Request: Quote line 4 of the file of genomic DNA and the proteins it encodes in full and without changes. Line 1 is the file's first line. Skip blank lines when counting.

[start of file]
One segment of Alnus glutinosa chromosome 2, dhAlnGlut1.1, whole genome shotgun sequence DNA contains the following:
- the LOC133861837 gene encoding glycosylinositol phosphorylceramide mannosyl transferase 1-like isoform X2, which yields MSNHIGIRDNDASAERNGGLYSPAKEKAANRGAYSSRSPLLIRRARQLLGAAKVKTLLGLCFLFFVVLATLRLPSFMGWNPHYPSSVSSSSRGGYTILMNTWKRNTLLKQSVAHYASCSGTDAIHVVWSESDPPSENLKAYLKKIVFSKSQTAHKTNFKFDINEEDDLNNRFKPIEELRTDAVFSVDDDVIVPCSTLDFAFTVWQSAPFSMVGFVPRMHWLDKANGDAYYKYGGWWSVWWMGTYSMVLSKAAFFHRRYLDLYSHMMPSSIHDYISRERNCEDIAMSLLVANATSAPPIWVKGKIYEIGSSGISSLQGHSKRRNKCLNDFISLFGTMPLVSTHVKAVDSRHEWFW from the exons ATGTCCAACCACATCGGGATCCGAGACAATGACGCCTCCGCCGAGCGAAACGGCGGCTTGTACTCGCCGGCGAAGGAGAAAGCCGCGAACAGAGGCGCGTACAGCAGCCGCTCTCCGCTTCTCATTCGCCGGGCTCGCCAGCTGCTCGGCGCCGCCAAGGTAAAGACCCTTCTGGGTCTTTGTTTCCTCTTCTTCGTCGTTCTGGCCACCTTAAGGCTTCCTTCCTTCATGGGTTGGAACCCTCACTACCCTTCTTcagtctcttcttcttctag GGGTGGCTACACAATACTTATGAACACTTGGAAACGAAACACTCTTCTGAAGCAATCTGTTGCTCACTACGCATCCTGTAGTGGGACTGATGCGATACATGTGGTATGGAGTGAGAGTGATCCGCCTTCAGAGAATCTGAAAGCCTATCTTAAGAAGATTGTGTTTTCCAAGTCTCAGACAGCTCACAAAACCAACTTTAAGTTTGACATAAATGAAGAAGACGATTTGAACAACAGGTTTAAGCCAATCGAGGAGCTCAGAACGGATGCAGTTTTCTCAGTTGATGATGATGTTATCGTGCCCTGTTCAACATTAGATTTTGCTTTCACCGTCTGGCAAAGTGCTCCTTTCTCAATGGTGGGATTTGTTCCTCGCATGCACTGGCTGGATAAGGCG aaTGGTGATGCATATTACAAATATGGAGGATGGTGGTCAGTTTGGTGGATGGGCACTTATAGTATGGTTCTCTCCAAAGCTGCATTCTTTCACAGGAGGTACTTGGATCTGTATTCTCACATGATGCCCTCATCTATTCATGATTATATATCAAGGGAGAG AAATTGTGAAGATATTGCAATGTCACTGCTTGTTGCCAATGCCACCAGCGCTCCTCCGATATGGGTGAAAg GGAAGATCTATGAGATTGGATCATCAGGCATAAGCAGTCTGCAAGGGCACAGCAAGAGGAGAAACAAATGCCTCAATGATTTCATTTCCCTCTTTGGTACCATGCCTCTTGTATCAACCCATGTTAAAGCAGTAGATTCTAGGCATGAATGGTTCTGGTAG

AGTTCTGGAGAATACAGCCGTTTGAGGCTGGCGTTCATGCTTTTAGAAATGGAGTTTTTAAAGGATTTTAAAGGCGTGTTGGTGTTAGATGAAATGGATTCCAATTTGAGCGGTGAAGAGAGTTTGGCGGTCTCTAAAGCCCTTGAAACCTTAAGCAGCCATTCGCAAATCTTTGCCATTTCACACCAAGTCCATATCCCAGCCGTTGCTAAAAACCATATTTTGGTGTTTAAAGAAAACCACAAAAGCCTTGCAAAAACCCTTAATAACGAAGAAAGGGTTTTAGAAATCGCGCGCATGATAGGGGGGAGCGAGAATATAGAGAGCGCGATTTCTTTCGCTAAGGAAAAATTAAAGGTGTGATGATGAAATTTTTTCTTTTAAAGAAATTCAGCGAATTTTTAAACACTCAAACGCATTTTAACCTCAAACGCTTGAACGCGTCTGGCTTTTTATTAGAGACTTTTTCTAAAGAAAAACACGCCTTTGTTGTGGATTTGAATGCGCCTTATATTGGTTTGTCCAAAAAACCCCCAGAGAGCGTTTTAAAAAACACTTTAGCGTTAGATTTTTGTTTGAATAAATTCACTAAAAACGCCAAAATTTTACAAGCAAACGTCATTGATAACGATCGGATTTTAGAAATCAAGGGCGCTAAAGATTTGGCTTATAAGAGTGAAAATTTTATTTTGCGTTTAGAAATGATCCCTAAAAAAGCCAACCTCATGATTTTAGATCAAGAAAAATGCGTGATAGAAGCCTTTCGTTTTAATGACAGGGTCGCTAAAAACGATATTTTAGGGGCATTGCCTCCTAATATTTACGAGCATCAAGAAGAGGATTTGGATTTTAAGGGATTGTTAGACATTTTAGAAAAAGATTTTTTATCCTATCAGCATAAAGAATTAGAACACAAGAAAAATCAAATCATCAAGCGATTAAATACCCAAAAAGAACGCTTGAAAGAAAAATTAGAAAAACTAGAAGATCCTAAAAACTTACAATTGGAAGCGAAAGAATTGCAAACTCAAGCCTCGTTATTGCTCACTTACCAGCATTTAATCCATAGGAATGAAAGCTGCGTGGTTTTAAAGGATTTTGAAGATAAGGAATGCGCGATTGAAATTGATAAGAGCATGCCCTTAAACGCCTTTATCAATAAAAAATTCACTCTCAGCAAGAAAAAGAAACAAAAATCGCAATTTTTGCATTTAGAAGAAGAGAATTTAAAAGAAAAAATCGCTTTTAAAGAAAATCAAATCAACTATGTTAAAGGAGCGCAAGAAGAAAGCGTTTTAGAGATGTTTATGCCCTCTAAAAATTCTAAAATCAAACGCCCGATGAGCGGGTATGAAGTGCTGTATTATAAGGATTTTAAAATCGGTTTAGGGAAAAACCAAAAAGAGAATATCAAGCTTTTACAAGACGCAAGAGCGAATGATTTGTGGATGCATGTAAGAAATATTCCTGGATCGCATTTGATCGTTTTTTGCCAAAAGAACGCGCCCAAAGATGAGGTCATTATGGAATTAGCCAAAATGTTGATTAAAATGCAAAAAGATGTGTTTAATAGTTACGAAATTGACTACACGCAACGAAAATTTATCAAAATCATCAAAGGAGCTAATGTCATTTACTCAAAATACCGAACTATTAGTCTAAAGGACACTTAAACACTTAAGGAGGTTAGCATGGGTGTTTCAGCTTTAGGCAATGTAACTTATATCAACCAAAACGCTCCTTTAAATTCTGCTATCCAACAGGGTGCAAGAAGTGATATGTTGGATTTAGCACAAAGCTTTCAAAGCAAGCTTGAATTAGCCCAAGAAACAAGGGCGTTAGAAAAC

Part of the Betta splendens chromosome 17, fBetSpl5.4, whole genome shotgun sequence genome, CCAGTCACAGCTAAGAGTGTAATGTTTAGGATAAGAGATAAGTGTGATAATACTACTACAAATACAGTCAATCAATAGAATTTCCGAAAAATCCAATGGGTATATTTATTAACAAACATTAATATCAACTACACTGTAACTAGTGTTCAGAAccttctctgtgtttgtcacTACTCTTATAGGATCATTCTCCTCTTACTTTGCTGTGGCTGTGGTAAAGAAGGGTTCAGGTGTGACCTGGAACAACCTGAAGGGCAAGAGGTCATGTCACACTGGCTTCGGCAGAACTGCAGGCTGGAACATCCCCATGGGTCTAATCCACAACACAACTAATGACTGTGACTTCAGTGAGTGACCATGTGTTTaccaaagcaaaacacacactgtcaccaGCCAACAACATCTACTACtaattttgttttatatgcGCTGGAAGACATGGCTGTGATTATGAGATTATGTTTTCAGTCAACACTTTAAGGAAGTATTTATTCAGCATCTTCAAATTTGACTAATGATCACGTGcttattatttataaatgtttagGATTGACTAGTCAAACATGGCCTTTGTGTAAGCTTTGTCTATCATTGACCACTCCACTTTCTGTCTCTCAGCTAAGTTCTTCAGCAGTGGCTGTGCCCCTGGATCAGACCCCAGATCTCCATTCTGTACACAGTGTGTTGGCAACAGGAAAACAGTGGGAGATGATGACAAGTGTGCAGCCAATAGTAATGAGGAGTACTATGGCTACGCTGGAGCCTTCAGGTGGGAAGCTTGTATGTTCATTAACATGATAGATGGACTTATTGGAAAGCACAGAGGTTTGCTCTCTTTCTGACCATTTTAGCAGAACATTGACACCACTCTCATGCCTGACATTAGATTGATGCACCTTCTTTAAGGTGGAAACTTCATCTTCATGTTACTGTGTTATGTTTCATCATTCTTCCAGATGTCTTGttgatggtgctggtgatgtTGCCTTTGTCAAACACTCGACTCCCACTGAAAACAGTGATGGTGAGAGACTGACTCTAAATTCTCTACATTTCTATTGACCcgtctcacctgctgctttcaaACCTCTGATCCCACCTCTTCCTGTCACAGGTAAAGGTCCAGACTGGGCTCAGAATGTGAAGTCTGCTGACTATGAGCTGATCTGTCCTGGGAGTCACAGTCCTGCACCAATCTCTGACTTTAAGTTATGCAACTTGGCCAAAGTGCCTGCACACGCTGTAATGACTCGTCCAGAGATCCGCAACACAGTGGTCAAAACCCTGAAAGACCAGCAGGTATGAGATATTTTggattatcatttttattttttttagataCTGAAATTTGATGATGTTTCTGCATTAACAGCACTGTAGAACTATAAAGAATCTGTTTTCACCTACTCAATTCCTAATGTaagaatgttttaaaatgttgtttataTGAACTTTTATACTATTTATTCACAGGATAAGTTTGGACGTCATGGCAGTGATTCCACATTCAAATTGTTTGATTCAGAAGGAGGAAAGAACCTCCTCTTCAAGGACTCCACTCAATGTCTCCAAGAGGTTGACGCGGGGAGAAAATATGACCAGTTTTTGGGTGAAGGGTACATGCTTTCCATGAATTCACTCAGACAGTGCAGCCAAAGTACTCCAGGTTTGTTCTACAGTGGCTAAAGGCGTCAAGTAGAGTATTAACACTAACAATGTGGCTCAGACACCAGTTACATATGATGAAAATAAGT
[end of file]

Part of the Betta splendens chromosome 17, fBetSpl5.4, whole genome shotgun sequence genome, CCAGTCACAGCTAAGAGTGTAATGTTTAGGATAAGAGATAAGTGTGATAATACTACTACAAATACAGTCAATCAATAGAATTTCCGAAAAATCCAATGGGTATATTTATTAACAAACATTAATATCAACTACACTGTAACTAGTGTTCAGAAccttctctgtgtttgtcacTACTCTTATAGGATCATTCTCCTCTTACTTTGCTGTGGCTGTGGTAAAGAAGGGTTCAGGTGTGACCTGGAACAACCTGAAGGGCAAGAGGTCATGTCACACTGGCTTCGGCAGAACTGCAGGCTGGAACATCCCCATGGGTCTAATCCACAACACAACTAATGACTGTGACTTCAGTGAGTGACCATGTGTTTaccaaagcaaaacacacactgtcaccaGCCAACAACATCTACTACtaattttgttttatatgcGCTGGAAGACATGGCTGTGATTATGAGATTATGTTTTCAGTCAACACTTTAAGGAAGTATTTATTCAGCATCTTCAAATTTGACTAATGATCACGTGcttattatttataaatgtttagGATTGACTAGTCAAACATGGCCTTTGTGTAAGCTTTGTCTATCATTGACCACTCCACTTTCTGTCTCTCAGCTAAGTTCTTCAGCAGTGGCTGTGCCCCTGGATCAGACCCCAGATCTCCATTCTGTACACAGTGTGTTGGCAACAGGAAAACAGTGGGAGATGATGACAAGTGTGCAGCCAATAGTAATGAGGAGTACTATGGCTACGCTGGAGCCTTCAGGTGGGAAGCTTGTATGTTCATTAACATGATAGATGGACTTATTGGAAAGCACAGAGGTTTGCTCTCTTTCTGACCATTTTAGCAGAACATTGACACCACTCTCATGCCTGACATTAGATTGATGCACCTTCTTTAAGGTGGAAACTTCATCTTCATGTTACTGTGTTATGTTTCATCATTCTTCCAGATGTCTTGttgatggtgctggtgatgtTGCCTTTGTCAAACACTCGACTCCCACTGAAAACAGTGATGGTGAGAGACTGACTCTAAATTCTCTACATTTCTATTGACCcgtctcacctgctgctttcaaACCTCTGATCCCACCTCTTCCTGTCACAGGTAAAGGTCCAGACTGGGCTCAGAATGTGAAGTCTGCTGACTATGAGCTGATCTGTCCTGGGAGTCACAGTCCTGCACCAATCTCTGACTTTAAGTTATGCAACTTGGCCAAAGTGCCTGCACACGCTGTAATGACTCGTCCAGAGATCCGCAACACAGTGGTCAAAACCCTGAAAGACCAGCAGGTATGAGATATTTTggattatcatttttattttttttagataCTGAAATTTGATGATGTTTCTGCATTAACAGCACTGTAGAACTATAAAGAATCTGTTTTCACCTACTCAATTCCTAATGTaagaatgttttaaaatgttgtttataTGAACTTTTATACTATTTATTCACAGGATAAGTTTGGACGTCATGGCAGTGATTCCACATTCAAATTGTTTGATTCAGAAGGAGGAAAGAACCTCCTCTTCAAGGACTCCACTCAATGTCTCCAAGAGGTTGACGCGGGGAGAAAATATGACCAGTTTTTGGGTGAAGGGTACATGCTTTCCATGAATTCACTCAGACAGTGCAGCCAAAGTACTCCAGGTTTGTTCTACAGTGGCTAAAGGCGTCAAGTAGAGTATTAACACTAACAATGTGGCTCAGACACCAGTTACATATGATGAAAATAAGT